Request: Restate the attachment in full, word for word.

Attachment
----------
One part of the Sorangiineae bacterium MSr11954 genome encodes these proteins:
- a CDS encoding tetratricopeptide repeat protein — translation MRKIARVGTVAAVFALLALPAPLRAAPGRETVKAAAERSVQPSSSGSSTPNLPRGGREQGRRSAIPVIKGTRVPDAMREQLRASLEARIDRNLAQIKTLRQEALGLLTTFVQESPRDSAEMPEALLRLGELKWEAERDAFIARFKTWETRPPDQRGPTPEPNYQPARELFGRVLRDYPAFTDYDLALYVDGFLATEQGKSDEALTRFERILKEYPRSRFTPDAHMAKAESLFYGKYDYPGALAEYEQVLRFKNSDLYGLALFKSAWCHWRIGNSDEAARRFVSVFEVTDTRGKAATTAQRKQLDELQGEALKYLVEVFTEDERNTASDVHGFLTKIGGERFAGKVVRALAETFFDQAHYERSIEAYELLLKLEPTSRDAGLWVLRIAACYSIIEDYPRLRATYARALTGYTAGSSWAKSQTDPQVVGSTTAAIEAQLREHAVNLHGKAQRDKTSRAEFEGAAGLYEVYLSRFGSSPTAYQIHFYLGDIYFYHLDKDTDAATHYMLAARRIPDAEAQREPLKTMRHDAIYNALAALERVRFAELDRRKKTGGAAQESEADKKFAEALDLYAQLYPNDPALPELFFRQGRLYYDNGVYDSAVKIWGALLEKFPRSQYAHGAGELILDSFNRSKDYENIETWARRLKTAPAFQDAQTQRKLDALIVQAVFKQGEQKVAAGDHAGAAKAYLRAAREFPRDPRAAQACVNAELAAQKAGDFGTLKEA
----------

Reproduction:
One part of the Sorangiineae bacterium MSr11954 genome encodes these proteins:
- a CDS encoding tetratricopeptide repeat protein — translation MRKIARVGTVAAVFALLALPAPLRAAPGRETVKAAAERSVQPSSSGSSTPNLPRGGREQGRRSAIPVIKGTRVPDAMREQLRASLEARIDRNLAQIKTLRQEALGLLTTFVQESPRDSAEMPEALLRLGELKWEAERDAFIARFKTWETRPPDQRGPTPEPNYQPARELFGRVLRDYPAFTDYDLALYVDGFLATEQGKSDEALTRFERILKEYPRSRFTPDAHMAKAESLFYGKYDYPGALAEYEQVLRFKNSDLYGLALFKSAWCHWRIGNSDEAARRFVSVFEVTDTRGKAATTAQRKQLDELQGEALKYLVEVFTEDERNTASDVHGFLTKIGGERFAGKVVRALAETFFDQAHYERSIEAYELLLKLEPTSRDAGLWVLRIAACYSIIEDYPRLRATYARALTGYTAGSSWAKSQTDPQVVGSTTAAIEAQLREHAVNLHGKAQRDKTSRAEFEGAAGLYEVYLSRFGSSPTAYQIHFYLGDIYFYHLDKDTDAATHYMLAARRIPDAEAQREPLKTMRHDAIYNALAALERVRFAELDRRKKTGGAAQESEADKKFAEALDLYAQLYPNDPALPELFFRQGRLYYDNGVYDSAVKIWGALLEKFPRSQYAHGAGELILDSFNRSKDYENIETWARRLKTAPAFQDAQTQRKLDALIVQAVFKQGEQKVAAGDHAGAAKAYLRAAREFPRDPRAAQACVNAELAAQKAGDFGTLKEA